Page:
So I got COVID, finally. Or COVID got me. It fairly knocked me out, so last week I had a few days of not being able to do as much as usual, and my brain was fogged and sluggish. I found myself gazing out of the window a lot. So I’m returning to a pet subject of mine this week: looking.

Looking is fundamental to making art, whether that’s in the form of writing or visual art. Looking, cultivating a careful attentiveness, is the common thread that runs through my own work. It features in my reading too. It’s subject I keep coming back to again and again.

As Tim Lilburn points out, looking is a kind of contemplative practice. Careful looking requires us to slow down and pay attention to something outside ourselves, something in the world that is irrefutably itself. But it also brings us back to ourselves in the here and now. It tears us away from our screens and the clamour of our overthinking minds. Jenny Odell argues that attentive looking is a political act, an act of resistance against an increasingly rapacious attention economy that seeks to capture and monetise our attention.

In his wonderful long essay Still Life with Oysters and Lemon: On Objects and Intimacy poet, essayist and memoirist Mark Doty captures in lucid and precise prose the silent eloquence of a Dutch still life painting he has just ‘fallen in love with’.

Standing on the steps of the New York Metropolitan Museum of Art on a sharp, cold day, Doty feels how his recent encounter with this small painting has changed him:

 

I have felt the energy and life of the painting’s will; I have been held there, instructed. And the over-all effect, the result of looking and looking into its brimming surface as long as I could look, is love, by which I mean a sense of tenderness toward experience, of being held within an intimacy with the things of the world.

He reflects on how the attentive looking that this still life painting asks of us brings us back to ourselves and yet also dissolves that self:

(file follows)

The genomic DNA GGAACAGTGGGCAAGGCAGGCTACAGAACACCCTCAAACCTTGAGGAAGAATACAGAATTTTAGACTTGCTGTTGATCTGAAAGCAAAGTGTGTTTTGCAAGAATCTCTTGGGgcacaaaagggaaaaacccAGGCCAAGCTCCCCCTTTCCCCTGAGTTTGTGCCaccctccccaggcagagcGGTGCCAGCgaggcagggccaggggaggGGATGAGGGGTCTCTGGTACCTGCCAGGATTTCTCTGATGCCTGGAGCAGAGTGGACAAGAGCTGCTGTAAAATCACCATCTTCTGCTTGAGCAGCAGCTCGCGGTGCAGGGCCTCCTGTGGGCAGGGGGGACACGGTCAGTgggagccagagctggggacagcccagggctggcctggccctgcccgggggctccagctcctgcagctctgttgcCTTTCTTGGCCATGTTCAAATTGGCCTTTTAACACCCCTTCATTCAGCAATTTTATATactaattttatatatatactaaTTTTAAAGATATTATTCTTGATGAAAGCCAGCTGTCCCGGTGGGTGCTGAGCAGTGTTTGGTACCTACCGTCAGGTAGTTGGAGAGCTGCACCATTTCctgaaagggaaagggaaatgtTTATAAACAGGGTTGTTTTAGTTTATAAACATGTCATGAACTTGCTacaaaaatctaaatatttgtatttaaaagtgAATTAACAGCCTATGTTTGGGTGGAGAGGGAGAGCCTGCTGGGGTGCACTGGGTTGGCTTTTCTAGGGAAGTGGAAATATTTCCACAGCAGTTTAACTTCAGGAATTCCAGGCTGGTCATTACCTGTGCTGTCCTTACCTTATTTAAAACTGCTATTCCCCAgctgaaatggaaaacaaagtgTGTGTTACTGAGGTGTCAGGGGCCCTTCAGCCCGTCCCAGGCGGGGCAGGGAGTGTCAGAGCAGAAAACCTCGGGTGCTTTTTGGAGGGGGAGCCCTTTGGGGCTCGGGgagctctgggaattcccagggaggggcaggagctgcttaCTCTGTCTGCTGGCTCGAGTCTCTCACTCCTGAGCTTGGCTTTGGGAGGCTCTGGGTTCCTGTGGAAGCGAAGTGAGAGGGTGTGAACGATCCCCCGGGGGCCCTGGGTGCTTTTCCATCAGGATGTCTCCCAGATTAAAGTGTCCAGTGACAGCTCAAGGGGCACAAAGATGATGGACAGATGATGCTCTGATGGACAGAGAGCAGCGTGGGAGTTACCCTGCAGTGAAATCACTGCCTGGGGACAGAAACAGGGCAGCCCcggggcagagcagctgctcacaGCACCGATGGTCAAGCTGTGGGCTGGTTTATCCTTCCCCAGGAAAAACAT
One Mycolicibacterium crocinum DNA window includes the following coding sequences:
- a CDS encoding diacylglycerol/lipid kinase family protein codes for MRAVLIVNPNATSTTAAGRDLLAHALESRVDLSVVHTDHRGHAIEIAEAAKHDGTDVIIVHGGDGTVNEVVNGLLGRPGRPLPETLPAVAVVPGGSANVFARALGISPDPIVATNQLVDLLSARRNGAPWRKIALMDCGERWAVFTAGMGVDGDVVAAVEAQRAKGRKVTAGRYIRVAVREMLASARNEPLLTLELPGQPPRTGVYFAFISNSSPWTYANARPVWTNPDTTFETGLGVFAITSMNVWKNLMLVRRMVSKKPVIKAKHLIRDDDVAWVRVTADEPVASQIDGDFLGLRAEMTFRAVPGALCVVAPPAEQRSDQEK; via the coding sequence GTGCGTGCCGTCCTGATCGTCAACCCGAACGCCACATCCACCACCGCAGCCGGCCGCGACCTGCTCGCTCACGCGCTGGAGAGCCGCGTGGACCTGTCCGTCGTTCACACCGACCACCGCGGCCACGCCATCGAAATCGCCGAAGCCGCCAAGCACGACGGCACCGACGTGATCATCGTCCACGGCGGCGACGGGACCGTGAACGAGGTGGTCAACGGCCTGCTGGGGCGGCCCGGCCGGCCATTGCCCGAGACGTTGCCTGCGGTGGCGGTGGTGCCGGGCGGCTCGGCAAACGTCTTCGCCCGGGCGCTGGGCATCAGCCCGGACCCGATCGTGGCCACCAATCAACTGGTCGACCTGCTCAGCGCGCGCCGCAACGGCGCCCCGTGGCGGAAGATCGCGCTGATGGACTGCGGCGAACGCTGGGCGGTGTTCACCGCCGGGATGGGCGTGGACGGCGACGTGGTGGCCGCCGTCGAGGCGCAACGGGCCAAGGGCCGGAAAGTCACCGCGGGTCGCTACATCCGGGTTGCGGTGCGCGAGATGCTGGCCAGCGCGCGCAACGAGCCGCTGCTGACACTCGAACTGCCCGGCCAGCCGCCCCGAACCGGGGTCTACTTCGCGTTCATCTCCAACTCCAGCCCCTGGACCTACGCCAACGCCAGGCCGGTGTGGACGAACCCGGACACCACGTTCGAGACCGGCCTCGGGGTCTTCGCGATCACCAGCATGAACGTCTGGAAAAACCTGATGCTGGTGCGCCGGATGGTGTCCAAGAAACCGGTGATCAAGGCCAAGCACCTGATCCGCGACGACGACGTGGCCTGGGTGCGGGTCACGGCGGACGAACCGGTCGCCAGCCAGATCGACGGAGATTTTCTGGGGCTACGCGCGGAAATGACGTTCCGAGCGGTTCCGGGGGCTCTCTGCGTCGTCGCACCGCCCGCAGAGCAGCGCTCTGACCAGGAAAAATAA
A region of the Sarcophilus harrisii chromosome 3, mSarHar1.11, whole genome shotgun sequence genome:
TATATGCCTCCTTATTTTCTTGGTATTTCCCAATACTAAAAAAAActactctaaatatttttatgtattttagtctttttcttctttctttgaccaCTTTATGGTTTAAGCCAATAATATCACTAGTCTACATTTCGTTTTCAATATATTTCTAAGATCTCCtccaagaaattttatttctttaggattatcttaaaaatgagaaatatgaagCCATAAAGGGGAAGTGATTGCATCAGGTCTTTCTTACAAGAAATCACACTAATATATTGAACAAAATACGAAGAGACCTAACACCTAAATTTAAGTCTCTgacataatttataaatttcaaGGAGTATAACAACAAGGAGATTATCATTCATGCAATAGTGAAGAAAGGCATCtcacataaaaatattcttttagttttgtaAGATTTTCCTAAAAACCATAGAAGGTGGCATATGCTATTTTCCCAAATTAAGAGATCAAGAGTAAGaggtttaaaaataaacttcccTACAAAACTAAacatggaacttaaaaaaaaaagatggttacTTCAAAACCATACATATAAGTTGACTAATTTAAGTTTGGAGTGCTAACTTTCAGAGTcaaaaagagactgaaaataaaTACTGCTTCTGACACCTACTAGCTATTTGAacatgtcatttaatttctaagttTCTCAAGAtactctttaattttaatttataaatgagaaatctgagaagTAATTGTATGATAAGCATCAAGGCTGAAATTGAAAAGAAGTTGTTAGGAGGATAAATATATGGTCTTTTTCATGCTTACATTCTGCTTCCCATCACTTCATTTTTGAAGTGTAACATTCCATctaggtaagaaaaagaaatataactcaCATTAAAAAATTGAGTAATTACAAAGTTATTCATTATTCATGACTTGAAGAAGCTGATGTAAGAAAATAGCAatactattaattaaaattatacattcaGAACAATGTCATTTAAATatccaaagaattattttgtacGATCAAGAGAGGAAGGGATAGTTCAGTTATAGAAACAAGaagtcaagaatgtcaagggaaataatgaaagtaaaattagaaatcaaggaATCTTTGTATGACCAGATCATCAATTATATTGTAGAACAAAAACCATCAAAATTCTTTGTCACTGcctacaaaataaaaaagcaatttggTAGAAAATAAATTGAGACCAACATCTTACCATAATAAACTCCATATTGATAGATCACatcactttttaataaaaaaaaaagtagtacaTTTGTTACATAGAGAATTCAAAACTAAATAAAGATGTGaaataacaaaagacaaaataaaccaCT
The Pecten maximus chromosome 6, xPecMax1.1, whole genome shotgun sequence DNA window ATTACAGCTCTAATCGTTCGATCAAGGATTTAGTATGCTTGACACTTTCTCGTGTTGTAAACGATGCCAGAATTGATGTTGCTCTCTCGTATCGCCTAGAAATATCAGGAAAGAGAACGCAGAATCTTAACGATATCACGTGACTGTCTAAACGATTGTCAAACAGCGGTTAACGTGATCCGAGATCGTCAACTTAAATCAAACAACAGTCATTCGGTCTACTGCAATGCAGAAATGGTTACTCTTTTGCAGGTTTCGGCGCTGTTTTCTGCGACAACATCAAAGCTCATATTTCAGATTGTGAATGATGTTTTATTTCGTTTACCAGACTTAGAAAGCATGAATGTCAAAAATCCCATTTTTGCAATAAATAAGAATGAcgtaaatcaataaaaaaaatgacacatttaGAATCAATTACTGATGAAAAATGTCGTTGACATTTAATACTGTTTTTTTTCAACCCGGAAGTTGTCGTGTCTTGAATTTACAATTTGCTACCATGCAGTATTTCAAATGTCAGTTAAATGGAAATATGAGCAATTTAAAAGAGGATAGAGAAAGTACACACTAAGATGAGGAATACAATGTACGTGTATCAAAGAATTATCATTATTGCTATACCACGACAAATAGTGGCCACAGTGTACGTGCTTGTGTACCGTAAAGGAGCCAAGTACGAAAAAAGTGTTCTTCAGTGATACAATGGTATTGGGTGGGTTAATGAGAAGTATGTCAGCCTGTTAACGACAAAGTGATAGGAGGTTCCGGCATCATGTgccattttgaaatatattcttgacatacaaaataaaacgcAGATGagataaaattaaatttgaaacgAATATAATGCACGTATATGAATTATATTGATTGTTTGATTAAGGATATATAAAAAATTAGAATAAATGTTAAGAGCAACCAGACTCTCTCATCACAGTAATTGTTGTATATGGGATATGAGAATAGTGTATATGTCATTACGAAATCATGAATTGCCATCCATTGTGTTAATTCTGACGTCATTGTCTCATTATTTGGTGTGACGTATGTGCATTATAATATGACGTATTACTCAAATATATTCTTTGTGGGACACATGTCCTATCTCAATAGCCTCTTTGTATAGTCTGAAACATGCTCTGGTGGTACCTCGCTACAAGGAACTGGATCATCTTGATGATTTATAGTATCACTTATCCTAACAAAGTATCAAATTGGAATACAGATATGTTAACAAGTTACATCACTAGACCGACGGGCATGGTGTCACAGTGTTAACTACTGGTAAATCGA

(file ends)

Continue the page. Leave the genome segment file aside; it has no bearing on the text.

The eye suffuses what it sees with I. Not ‘I’ in the sense of my story, the particulars of my life, but ‘I’ as the quickest, subtlest thing we are: a moment of attention, an intimate engagement.

 

 

 

There is something distilled and vibrant in the quality of attention itself.

He asks:

Is that what soul or spirit is, then, the outwards-flying attention, the eye that binds us to the world?

He considers the ‘I’ to be something less fixed than it might at first seem, as the eye moves over the world

…like a lover. And so the boundary of between self and world is elided, a bit, softened. 

The observing self is both here and gone.

That’s what it is to be human, I think, to be both someone and no one at once, to hold a particular identity in the world and yet to feel that solid set of ties also capable of dissolution, slipping away, as we become moments of attention.

Doty suggests that the self, the ‘I’, is to be found by looking outward as much as inward.

Say what you see and you experience yourself through your style of seeing and saying. Thus, the self is emptied out into things, and thus the things shine with astonishing life.

 

What is it that such a clear-eyed vision of the particular wishes to convey? A way to live perhaps; a point of view, a stance toward things. Let me try to elaborate. First, a principle of attention, simply that. A faith that if we look and look we will be surpassed and we will be rewarded.

Doty is suggesting here that attentiveness cultivates ‘a way to live’.

An ethical project underlies this discipline of looking.

Still Life with a glass and oysters, Jan Davidsz de Heem, circa 1640. Oil on wood, 25.1 x 19.1 cm,

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